Originally Posted by firstname.lastname@example.org
Oh, and cboy, I have been thinking about your contention that most people could not achieve the return on investment that I have over the years in my 401K and I think you are correct. I have done it a super secret way; I go to whatever account management company that my company signs up with (have been w/ Putnam, Vanguard and most recently Fidelity) look down the list of mutual funds they offer, split my deposits between the two or three with the biggest numbers and forget it for 5 - 20 years 'til they move to another carrier and I am forced to choose 3 more. That is WAY too complicated for the average public school grad!!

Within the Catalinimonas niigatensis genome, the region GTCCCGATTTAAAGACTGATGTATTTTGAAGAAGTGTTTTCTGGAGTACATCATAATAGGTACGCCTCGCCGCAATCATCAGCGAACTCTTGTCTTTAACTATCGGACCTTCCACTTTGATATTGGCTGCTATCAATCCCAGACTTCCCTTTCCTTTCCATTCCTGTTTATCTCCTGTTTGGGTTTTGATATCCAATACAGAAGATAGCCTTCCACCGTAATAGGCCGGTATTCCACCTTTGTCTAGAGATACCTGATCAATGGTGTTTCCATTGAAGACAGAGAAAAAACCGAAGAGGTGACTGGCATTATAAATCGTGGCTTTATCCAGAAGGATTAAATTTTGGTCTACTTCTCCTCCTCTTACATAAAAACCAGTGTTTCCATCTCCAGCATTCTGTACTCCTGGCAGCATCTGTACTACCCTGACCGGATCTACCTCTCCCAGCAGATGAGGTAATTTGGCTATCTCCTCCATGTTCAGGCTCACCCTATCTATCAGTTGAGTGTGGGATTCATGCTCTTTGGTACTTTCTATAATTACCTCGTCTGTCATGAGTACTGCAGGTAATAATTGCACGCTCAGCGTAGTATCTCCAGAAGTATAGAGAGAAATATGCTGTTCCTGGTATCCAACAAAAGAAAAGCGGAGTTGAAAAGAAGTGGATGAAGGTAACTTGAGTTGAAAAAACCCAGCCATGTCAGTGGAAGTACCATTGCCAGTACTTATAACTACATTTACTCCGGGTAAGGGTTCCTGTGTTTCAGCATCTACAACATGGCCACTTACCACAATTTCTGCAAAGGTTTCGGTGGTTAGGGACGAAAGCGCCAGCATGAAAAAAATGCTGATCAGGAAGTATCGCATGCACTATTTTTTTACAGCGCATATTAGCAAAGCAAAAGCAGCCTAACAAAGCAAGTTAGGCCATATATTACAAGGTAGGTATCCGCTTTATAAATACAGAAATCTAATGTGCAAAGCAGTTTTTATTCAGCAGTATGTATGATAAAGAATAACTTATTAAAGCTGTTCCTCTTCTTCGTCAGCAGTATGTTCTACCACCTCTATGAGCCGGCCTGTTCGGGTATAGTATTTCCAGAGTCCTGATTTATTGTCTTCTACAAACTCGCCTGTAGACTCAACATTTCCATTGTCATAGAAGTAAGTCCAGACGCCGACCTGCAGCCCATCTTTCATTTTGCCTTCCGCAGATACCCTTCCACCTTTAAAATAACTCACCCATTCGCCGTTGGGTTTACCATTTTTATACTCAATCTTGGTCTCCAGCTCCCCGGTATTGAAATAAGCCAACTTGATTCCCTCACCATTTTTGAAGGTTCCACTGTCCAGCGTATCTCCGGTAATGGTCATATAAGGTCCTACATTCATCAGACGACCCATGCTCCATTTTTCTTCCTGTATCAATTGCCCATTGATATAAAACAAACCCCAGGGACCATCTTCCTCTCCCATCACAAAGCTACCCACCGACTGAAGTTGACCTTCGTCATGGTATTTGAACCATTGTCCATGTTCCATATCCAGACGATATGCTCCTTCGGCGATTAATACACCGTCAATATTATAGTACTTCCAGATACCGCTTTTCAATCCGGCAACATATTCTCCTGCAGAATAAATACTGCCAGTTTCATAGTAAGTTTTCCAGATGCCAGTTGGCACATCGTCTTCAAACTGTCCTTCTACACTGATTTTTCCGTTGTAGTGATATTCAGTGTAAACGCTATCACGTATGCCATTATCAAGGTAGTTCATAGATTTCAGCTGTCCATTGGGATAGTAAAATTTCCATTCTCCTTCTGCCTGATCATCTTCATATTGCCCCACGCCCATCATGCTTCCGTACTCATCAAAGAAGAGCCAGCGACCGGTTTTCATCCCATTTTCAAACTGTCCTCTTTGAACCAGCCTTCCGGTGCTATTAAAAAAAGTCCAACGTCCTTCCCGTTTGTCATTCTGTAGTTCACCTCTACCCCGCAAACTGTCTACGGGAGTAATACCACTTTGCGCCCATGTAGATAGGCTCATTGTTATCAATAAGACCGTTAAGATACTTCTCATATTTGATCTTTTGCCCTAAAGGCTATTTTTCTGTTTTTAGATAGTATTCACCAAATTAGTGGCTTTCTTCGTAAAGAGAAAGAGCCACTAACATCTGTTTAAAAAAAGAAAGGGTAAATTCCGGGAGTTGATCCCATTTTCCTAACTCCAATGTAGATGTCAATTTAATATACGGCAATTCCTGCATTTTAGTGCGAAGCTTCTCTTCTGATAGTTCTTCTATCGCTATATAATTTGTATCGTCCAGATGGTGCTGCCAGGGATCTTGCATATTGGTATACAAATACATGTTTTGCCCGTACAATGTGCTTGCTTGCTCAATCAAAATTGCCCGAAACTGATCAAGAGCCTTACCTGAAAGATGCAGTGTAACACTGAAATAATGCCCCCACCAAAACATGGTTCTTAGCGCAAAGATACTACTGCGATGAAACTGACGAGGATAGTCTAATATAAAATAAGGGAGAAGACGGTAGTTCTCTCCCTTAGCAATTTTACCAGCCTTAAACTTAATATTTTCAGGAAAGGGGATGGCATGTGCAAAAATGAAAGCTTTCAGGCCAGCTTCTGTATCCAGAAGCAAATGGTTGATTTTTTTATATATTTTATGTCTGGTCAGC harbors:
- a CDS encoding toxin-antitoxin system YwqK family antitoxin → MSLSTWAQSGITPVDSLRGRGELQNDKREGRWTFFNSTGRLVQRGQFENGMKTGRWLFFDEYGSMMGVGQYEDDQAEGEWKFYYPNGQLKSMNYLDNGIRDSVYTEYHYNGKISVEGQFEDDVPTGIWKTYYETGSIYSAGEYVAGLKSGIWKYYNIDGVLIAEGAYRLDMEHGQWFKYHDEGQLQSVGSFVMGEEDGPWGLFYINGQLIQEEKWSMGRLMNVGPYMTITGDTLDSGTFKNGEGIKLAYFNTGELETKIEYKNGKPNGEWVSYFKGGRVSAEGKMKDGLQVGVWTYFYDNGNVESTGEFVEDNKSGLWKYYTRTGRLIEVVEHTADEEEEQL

Sarcasm aside (and I do appreciate your point), over the past 60 years the market has had a compounded annual return on investment of about 10.5% per year. So if you are getting a 12% return on your personally managed 401K over those years you are beating the market and you deserve a lot of credit. The fact is most people don't come anywhere near matching the market's return. In fact (well, if you believe the sources quoted by the Motley Fool it's a fact) 3 our of every 4 professional money manager looses money to the market average year in and year out. And they are the PROFESSIONALS. So it is little wonder that the average Joe falls far short of that 10% return. Also note that I never said a 12% average annual return could never be achieved. Mathematically it is certainly possible. What I'm saying is that in reality, on average, the American investor has been achieving far under that rate of return. As a result, I think your financial projections would be more realistic if it reflected the earning an average Joe achieves rather than the earnings he might possibly achieve. Most of the projections I've seen use a more conservative 6-8% rate of return for medium risk investment and 3-4% for low risk.